26 May

India, DOCSIS, last mile broadband and more…

In my previous post, I shared how I am running redundant uplinks at home (in non-BGP based setup) with the primary link on RF and secondary on DOCSIS. One of my good friends asked me the reason for the sudden jump in DOCSIS-based players across India, especially in smaller cities.

Well, there are multiple reasons for it: 

  1. Fibre is less hard but still remains a cost point. ISPs in large metro cities ran fibre to the user’s building and go on cat5e/cat6 beyond that. That’s pretty much a lot of FTTH players do in India. That’s not possible in smaller cities which do not have multi-dwelling units.
  2. While the cost of fibre is low, the cost of CPE (i.e ONU in the case of GPON or media converter for active networks) is still slightly high. It has come dome drastically in last few years and is about to reach a point where it’s cost won’t be a consideration in near future. Presently at around 2000-2500 ~ $40 USD that is still a hard cost for mass deployment. On the other hand cost of DOCSIS 2.0 as well as DOCSIS 3.0 modems is extremely low.
  3. A considerable part of long coax plant of LCOs got converted into Hybrid Fibre Coax (HFC) as the digital television broadcast is pushed further across the country. So a lot of fibre is already present now (hanging around!) near to a large number of homes even in smaller cities.
  4. The demand for bandwidth is increasing but a lot in terms of GB usage a month while not in terms of raw speeds in megabit per second at the same rate. So while 2Mbps to 5-10Mbps is a major upgrade. Beyond 10-20Mbps there’s just not much demand as yet. It would be great once 4k streaming and more VR stuff get popular but at current levels, demand for speeds isn’t increasing beyond 10-20Mbps due to lack of “killer” application which takes more bandwidth.
  5. DOCSIS networks can be eventually upgraded to GPON all the way to end user with the fair amount of changes. Operators even do hybrid DOCSIS-GPON where they move high capacity end users on dedicated cable headends & even to GPON while leaving low demand users on DOCSIS.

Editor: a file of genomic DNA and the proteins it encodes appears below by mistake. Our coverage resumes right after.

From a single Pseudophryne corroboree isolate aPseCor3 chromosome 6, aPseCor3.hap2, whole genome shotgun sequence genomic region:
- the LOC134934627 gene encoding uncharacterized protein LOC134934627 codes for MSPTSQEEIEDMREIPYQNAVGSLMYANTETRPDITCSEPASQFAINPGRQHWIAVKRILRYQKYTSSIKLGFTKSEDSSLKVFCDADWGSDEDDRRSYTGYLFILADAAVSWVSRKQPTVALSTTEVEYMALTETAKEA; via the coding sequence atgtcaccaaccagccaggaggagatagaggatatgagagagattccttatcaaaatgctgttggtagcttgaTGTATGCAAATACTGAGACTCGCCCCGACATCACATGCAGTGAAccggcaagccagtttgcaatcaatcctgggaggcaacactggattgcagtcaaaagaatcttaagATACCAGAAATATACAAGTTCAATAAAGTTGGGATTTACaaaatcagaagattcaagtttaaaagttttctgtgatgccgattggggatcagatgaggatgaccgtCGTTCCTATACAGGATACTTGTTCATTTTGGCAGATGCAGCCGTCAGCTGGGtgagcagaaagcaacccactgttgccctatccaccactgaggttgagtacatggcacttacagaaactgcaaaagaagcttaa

6. The cost of termination coax is low & relatively easy to handle compared to splicing fibre to pigtail.

 

Thus DOCSIS is a cheap way to build the last mile in tier 3 cities. While the cost of RG-6/RG-11 cable is on the high side (against the cost of fibre) the equipment is priced pretty low.

#2 here is important. While $40 may sound not much in West, that cost is really high. As per available data, 12.4% of Indian population is below the poverty line. Furthermore, if we speak of per capita income was Rs 93,293  ~ $1400 for year 15-16. And thus pricing really matters. It’s extremely large number of not connected population and extremely price sensitive market. Here people typically pay little over 1000Rs / $16 a month for broadband in metros & large cities and little less than that in smaller cities. Providers in Western countries charge typically 4-5x of that and much more once bundled with digital cable TV.

Some of the players who did large scale DOCSIS setup in recent times mostly are MSOs and come from the cable TV world.

  1. Hathway broadband – AS17488
  2. DEN cable  – AS45184
  3. Siti broadband – AS17747
  4. Netplus broadband – AS133661
  5. Ortel – AS23772
  6. Asianet broadband – AS17465

and more!

One thing is common across these players is good plans. Reliability does vary but is decent enough for the most part except few exceptions. Also, a large number of these players do CGNAT, and I am not aware of anyone of them giving IPv6 to end users as yet. 🙁

A quick view on plans

Hathway plans in Delhi

 

 

DEN Broadband in Delhi

 

If you are thinking this kind of plans where 50Mbps is being offered for 1200Rs /  $18 exist only Delhi, let me share some of the plans from smaller cities.

 

Netplus broadband in Punjab

 

Speedtest by one of their users and my friend Damanjit:

 

So how come these networks are cable to offer relatively good plans as compared to larger telcos who are mostly on DSL? One of lawyer friend from Bangalore asked this question earlier this month. This is due to following:

  1. The cost of IP transit is getting lower and lower across the world. While it’s still quite high in India compared to global standards but the decline is phenomenal. Thus these players are able to buy high capacity bandwidth drop at wholesale prices.